Thursday, June 23, 2011

Alan Meltzer On Alan Blinder's Keynesian Position

In yesterday's post I discussed Princeton economics professor Alan Blinder's poorly-reasoned editorial warning of a shortfall of government spending.

It turns out that Blinder's piece was just a part of a larger current exchange in several venues between liberal Democratic Keynesians and their adversaries who espouse more modern economic theories.

On Tom Keene's noontime Bloomberg program he described the Krugman/Blinder Keynesian position versus that of Alan Meltzer and other more modern economic thinkers, then had an on-air talk with Meltzer.

Meltzer noted that Krugman and, by inference, Blinder, espoused a rather old, primitive Keynesian brand of economic theory which ignores the last few decades of rational expectations work.

Specifically, Meltzer discussed more recent economic work showing that investors and consumers take note of government actions and develop expectations as a result which then affect their behavior.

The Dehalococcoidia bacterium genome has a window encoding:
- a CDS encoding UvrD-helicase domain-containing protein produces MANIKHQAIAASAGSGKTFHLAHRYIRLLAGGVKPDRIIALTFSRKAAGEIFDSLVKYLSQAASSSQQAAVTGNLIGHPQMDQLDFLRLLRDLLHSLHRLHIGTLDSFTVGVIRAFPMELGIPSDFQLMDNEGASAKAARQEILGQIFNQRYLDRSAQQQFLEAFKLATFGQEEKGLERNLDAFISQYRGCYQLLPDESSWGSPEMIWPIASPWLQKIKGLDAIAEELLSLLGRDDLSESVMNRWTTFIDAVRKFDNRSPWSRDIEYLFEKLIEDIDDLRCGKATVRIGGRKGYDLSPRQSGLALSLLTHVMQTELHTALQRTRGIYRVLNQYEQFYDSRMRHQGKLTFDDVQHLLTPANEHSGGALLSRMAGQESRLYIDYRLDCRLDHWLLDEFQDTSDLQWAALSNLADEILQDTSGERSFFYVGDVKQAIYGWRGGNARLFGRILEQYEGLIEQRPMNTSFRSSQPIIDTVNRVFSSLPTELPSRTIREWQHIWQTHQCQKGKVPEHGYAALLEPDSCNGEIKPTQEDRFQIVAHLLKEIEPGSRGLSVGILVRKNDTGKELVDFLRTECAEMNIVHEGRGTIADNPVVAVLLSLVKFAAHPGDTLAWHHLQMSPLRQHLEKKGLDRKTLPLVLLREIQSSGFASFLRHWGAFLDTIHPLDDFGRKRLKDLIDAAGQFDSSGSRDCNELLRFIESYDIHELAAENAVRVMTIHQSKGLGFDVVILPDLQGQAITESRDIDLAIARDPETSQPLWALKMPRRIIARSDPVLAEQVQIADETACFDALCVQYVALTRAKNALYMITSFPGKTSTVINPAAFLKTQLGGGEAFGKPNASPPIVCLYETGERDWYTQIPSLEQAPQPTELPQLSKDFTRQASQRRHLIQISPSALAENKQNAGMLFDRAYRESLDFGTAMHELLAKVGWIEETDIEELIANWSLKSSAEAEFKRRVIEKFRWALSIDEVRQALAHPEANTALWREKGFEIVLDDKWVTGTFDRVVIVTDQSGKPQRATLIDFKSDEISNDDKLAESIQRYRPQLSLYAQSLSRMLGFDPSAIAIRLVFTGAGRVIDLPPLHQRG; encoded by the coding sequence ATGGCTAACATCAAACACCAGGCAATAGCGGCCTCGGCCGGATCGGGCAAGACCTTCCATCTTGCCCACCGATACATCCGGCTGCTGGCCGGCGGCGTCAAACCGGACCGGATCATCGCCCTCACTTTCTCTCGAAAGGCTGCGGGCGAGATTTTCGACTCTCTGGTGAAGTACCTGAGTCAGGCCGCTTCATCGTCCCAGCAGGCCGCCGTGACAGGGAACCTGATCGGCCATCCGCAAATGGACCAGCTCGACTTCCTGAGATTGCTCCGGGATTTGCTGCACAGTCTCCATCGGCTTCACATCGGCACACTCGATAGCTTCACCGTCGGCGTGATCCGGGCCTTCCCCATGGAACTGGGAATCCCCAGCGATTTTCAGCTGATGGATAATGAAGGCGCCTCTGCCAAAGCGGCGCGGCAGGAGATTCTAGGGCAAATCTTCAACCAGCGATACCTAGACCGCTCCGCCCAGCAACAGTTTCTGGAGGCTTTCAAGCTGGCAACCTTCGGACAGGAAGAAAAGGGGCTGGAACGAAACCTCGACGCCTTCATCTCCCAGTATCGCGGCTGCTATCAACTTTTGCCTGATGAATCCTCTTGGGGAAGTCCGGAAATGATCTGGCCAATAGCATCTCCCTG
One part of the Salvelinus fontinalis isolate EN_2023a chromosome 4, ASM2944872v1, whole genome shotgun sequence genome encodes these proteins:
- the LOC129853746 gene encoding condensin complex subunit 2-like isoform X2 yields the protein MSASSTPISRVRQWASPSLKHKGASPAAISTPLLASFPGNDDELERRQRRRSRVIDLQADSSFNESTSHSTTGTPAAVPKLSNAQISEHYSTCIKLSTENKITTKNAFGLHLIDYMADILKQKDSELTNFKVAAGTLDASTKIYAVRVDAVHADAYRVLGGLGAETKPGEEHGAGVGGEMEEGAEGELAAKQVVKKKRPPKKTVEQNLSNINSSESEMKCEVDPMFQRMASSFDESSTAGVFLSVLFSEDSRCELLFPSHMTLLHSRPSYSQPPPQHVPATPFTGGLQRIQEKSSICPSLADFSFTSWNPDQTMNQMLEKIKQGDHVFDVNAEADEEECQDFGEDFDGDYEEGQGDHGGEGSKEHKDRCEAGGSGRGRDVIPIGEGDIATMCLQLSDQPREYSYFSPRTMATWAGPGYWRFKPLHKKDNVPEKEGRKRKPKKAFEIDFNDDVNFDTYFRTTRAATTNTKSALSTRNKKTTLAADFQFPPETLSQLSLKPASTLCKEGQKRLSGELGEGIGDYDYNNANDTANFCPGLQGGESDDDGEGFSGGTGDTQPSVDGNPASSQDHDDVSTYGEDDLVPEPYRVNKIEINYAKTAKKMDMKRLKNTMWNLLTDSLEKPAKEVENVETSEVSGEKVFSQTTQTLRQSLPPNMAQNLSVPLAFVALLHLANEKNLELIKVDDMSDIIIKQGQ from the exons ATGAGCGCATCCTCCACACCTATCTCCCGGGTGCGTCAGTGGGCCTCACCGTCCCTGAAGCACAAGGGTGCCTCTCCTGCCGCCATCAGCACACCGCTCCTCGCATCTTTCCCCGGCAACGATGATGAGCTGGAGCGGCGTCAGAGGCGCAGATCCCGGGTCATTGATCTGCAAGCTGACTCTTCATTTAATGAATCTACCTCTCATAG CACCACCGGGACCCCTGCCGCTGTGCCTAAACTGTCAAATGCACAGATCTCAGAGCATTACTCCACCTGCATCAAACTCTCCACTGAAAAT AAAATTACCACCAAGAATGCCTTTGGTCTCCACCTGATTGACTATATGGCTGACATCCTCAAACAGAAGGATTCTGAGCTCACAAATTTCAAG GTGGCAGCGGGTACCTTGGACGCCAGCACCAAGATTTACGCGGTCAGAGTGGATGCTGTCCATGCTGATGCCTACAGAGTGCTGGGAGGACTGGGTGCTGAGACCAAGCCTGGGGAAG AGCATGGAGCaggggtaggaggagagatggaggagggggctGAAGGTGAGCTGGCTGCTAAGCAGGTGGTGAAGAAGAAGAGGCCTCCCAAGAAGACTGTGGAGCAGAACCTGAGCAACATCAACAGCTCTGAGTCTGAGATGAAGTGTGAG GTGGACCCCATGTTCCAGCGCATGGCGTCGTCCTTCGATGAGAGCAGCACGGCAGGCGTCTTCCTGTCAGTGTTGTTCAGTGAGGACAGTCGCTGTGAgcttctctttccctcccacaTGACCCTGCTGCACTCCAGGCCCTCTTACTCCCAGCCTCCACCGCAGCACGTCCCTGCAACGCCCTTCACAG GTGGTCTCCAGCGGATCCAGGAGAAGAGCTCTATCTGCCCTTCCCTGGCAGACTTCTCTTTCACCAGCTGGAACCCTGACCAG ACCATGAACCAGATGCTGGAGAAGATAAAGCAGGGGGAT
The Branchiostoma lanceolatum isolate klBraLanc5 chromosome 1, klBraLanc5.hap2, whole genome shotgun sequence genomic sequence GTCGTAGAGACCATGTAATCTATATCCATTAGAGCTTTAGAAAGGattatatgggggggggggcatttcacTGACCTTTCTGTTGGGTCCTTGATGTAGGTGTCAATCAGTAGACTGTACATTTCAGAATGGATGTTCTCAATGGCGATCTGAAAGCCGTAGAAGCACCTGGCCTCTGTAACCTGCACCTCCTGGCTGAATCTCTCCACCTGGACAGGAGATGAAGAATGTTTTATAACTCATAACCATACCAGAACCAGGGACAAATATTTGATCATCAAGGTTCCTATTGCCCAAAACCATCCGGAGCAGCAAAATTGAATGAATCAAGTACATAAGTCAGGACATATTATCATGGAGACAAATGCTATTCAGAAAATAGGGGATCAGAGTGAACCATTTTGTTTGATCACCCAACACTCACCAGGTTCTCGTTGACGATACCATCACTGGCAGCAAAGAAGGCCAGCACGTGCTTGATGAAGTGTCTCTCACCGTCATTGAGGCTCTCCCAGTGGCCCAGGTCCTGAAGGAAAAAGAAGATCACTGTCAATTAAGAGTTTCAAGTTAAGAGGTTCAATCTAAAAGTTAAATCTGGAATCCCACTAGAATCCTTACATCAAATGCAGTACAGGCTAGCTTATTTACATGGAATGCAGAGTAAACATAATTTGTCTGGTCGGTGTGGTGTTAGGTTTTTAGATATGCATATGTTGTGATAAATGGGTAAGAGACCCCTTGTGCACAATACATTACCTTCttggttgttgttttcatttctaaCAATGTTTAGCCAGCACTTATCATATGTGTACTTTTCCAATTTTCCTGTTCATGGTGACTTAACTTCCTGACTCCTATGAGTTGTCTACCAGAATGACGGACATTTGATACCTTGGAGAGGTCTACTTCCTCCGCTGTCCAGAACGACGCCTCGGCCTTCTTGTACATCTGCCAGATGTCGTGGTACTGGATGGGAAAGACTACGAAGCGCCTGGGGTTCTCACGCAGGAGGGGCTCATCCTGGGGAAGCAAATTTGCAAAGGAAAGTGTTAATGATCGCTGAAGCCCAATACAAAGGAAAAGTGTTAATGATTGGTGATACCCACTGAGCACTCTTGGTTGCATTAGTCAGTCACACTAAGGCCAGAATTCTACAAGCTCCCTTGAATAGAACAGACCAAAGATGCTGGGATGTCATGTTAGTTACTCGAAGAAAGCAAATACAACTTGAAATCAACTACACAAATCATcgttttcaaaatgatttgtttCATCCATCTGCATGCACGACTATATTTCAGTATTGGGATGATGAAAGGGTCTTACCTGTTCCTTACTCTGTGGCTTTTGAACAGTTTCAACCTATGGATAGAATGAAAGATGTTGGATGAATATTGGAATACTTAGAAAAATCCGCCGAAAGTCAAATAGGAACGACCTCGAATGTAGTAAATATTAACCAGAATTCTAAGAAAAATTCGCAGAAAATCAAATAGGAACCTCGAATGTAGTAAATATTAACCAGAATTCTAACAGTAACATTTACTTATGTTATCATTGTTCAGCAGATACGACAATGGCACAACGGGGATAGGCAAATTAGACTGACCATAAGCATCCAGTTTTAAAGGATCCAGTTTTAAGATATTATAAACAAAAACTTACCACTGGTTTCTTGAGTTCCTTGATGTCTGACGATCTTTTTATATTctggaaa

These reactions involve several of the points I made in yesterday's post, i.e., expectations by consumers and investors regarding future tax and interest rates affect their behavior in a very dynamic and sensible manner. Some of that effect can result in a sort of palsy, in which both spending and investment await less government intervention and more predictable behaviors.

Meltzer's comments added an interesting dimension to the exchange because, without appearing mean-spirited, he basically characterized Blinder, Krugman and their kindred economists as rather backward and primitive, clinging to a discredited, eighty-year-old theory which has been eclipsed by new theory based upon empirical research.

Between Reynolds' empirical work undercutting traditional Keynesian stimulus programs, and the Nobel-prize winning work of Lucas and Prescott on rational expectations, it's difficult to understand why any thinking person would take Blinder's and Krugman's ideas seriously.

While I didn't read about Lucas' work while in college or graduate school or, for that matter, years after that, I noticed something which the linked site attributes to him, i.e., that modern Keynesians tend to build econometric models which are bereft of explicit theoretical bases or explanations, as well as being susceptible to only fitting periods on which they were calibrated, rather than being generically effective at prediction of consumer or investor behaviors.

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